“The new business has been good,” DeBruyn said. “Several new customers have generated a few additional opportunities in our other business lines from new contacts generated by the copper products.”

Copper door covers like this one for Brew in downtown Traverse City are becoming popular products created by Great Lakes Stainless.

Some of the business has been local. Brew on Front Street has been a client of Great Lakes Stainless for about five years. The coffeehouse owner, Sean Kickbush said he likes how the company is able to “literally build anything.”

“Restaurants are so unique and always need these unique voids filled spatially,” Kickbush said. “They have done a lot of work for us. They are probably one of our favorite companies in Traverse City. They have lasers.”

Brew has been closed during the pandemic, but plans to reopen on July 2 with a few new copper additions.

Great Lakes Stainless had already made the coffeehouse’s menu boards, counter tops and copper cabinets beneath the bar. Recently, they had copper door handle covers installed.

“This is all so new to everybody,” Kickbush said, who sees as many as 600 customers a day. “We’re taking whatever measures we feel would be effective and this definitely is an easy no-brainer.”

Kickbush says he was educated by Great Lakes Stainless on the benefits of copper.

“Even if it wasn’t a pandemic, it makes a lot of sense for lowering the transmission of disease,” he said. “I had no idea that copper had that ability, so they kind of educated us on that.”

Early Thursday morning, Burritt’s Fresh Market, also on Front Street in Traverse City, was slated to have a copper wrap installed at the checkout counter along with copper pushbar covers and handles for the front door. The market stayed open during the pandemic.

“It is just an added layer of safety and precaution,” said Burritt’s General Manager Jake Kaberle. “I’m taking care of my people – not only my staff and their families, but all of my customers.”

He added that having a company nearby to fill Burritt’s needs, especially during a pandemic, is a plus.

“It’s fun to have this cutting edge technology,” Kaberle said. “It’s great to know that it’s grown right here in our backyard.”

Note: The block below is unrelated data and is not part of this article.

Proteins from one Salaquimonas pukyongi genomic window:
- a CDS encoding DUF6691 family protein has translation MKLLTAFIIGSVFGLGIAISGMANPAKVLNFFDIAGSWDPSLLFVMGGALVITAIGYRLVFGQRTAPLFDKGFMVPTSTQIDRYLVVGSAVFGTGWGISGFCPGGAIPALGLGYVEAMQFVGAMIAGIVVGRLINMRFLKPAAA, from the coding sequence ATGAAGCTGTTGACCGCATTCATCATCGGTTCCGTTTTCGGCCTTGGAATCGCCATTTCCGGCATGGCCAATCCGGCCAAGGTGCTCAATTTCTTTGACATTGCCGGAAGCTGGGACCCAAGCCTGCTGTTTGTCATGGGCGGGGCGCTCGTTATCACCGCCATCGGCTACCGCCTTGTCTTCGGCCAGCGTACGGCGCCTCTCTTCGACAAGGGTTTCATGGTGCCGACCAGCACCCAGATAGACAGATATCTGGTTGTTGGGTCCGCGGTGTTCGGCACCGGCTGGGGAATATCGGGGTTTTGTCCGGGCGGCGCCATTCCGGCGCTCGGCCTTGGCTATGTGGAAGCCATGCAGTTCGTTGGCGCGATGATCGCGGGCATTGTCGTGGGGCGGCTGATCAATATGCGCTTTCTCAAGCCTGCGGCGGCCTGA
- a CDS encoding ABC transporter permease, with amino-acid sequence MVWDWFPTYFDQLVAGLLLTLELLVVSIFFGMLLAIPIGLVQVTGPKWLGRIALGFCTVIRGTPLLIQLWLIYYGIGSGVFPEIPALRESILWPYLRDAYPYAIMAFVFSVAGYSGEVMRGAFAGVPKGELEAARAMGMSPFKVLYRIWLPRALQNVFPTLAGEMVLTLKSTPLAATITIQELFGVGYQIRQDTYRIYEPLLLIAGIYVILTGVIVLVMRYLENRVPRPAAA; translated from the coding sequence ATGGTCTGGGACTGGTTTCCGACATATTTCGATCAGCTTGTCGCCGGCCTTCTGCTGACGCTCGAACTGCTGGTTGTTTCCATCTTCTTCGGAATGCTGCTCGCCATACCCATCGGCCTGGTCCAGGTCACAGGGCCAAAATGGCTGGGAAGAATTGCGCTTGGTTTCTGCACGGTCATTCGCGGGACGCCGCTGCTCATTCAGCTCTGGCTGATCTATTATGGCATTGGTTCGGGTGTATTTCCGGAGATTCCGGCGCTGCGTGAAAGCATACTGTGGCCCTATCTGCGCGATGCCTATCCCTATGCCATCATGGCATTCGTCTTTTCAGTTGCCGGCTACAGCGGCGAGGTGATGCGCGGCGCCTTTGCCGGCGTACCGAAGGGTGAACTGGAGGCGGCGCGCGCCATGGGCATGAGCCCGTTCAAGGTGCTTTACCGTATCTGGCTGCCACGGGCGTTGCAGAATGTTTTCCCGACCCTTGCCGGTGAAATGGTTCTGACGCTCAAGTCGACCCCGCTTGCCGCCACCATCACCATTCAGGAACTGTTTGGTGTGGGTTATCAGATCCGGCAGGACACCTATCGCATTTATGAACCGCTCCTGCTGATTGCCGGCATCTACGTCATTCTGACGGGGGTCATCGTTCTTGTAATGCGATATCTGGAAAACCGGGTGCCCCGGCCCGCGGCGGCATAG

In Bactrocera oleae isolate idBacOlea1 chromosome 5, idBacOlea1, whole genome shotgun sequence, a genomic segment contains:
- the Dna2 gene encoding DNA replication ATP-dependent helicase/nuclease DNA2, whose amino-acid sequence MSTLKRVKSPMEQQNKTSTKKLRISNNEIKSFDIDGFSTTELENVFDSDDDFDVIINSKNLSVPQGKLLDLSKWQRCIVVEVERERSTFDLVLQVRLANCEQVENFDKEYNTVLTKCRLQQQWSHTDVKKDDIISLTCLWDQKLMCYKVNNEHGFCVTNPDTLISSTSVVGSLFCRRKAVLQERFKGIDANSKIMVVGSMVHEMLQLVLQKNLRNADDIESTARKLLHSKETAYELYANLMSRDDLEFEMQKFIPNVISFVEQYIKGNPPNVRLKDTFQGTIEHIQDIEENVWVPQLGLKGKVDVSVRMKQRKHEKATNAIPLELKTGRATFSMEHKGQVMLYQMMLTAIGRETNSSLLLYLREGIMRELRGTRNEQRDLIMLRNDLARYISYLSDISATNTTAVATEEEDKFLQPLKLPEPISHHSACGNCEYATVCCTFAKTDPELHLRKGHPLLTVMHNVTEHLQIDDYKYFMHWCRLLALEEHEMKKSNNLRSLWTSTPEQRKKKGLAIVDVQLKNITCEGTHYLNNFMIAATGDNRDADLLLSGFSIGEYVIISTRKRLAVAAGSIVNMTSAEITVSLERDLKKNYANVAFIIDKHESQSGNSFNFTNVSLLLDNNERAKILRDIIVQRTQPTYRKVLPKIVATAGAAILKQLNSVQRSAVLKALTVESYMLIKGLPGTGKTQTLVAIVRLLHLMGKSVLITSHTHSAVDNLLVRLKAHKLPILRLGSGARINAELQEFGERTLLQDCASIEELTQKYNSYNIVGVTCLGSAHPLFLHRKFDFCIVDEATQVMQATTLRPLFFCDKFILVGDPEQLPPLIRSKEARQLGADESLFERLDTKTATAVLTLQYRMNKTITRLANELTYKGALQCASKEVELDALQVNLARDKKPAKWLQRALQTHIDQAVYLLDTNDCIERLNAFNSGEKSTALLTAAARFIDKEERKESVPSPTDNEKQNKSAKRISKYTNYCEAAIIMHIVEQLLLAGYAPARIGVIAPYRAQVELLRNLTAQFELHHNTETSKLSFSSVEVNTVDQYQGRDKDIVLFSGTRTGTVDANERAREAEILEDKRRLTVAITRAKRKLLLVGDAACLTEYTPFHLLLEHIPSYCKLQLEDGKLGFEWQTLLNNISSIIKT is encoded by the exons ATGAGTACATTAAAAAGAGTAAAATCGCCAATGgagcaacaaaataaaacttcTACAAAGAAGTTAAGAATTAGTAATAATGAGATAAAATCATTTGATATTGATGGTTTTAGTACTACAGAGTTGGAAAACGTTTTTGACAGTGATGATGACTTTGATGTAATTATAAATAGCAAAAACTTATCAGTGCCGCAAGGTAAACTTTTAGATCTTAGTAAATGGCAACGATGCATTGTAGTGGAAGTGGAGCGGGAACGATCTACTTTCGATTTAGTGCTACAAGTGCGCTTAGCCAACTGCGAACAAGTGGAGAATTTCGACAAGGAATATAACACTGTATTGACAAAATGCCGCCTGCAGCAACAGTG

Although Great Lakes Stainless is seeing new work orders and customers thanks to its copper products, the company did not go unscathed through the pandemic shutdown. The company laid off more than half of its 60 employees, but is seeing signs of recovery.

“We had some of our workers that were essential and some that were not,” DeBruyn said. “We’ve gotten a significant part of them back, but we’re still down a number of employees. Orders are probably half of what they were a month prior.”

At first, the company thought the pandemic would create a surge in productivity because one of their biggest clients is the health care industry. However, many hospitals were hit hard by the pandemic, resulting in cutbacks in capital expenditures.

As a raw material, copper is readily available, but it comes at a higher price than stainless steel. The company also looked at other products it could produce in response to the pandemic, such as aerosol protection boxes and sneeze guard shields. Both of those products use plexiglass, which is hard to find, DeBruyn said.

DeBruyn said he is optimistic about its new products and plans to keep producing them as long as the demand is there. He says he is hopeful the core business will also return to normal.

“Things change really quickly, so we really took a look at everything and made the changes needed,” DeBruyn said. “I am proud of our team we have here because they were very proactive.”